To make files available offline just head to the Google Drive app on your phone or tablet:

1. Navigate to the file you want to be available offline.

2. Click on the Info icon to the right of the file name.

3. Slide the Available Offline toggle to On.

Now that file will be saved to your mobile device so you can view and edit it when you’re offline.

5. Save space on your hard drive with Selective Sync

Selective Sync is a feature of the Google Drive desktop application that allows you to select only the folders you want to be synced to your computer. Selective Sync gives you the control to ensure you have only the files you need on any computer. It’s especially handy if you want to save space on netbooks and other computers with small hard drives.

To enable Selective Sync, head to your Google Drive preferences from your desktop:

1. Click on the Google Drive icon from the menu bar.

2. Click Preferences… from the dropdown menu.

A window will appear with a list of the top level folders in your Google Drive. Once you select “Only sync some folders to this computer” only the folders with a tick next to them will be synced to your computer. All un-ticked folders won’t be synced to your computer but they will still be available through the Google Drive website, your mobile apps, and on any other computer linked to your Drive account.

6. Restore file from bin

Accidentally deleted a file from Google Drive on the desktop? No biggie, just head to the Google Drive website and log in to its online version, click Bin on the left menu. And there you go, all the files you’ve deleted.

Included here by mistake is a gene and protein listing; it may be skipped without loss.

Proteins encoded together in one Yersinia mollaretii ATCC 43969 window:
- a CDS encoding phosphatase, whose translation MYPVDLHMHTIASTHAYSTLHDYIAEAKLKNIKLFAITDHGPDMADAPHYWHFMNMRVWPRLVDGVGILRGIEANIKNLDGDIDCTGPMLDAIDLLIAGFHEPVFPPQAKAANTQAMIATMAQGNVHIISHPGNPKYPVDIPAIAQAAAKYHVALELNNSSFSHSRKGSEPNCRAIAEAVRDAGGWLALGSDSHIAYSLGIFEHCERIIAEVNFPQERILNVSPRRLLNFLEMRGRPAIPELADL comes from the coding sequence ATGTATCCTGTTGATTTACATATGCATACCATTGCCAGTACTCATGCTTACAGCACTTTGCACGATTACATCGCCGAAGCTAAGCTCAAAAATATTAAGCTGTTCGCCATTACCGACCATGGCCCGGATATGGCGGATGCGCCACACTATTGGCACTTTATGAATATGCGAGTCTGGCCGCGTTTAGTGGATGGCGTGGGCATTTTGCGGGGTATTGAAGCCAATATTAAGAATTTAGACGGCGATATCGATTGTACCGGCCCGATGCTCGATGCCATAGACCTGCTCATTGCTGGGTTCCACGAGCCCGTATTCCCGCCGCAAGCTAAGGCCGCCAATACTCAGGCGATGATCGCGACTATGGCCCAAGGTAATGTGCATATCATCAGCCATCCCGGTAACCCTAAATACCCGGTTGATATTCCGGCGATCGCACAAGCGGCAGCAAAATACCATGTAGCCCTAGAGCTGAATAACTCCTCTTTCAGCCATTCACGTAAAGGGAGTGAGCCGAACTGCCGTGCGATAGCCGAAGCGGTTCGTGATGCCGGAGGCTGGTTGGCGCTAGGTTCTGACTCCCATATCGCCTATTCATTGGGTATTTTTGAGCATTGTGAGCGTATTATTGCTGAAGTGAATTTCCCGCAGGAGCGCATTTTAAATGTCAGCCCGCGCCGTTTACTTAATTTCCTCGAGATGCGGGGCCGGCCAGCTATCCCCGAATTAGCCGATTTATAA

Now all you have to do is check the box beside the file you want to recover and just click Restore. Emergency over!

7. Use Forms to Collect Data

Google Forms lets you run a survey or quickly create a team roster with a simple online form. Whatever information has been input into the form will be automatically compiled into a spreadsheet, neatly organized so you can analyse the results.

To create a Form just head to the Google Drive website, click on the Create option and select Form. From here you’ll be able to set up the form.

8. Inserting Images

Google Drive allows you to drag and drop images directly from your desktop into specific Google Docs, which is a pretty quick way of sprucing up a document.

You can also insert images directly from a Google Image Search. Simply go to Insert and then Image on the menu bar, and take it from there.

9. Use stars to flag key files

Stars allow you to identify important files for quick access. To “star” a file, just head to the Google Drive website or the mobile app and click on the star on the left hand side of the file name.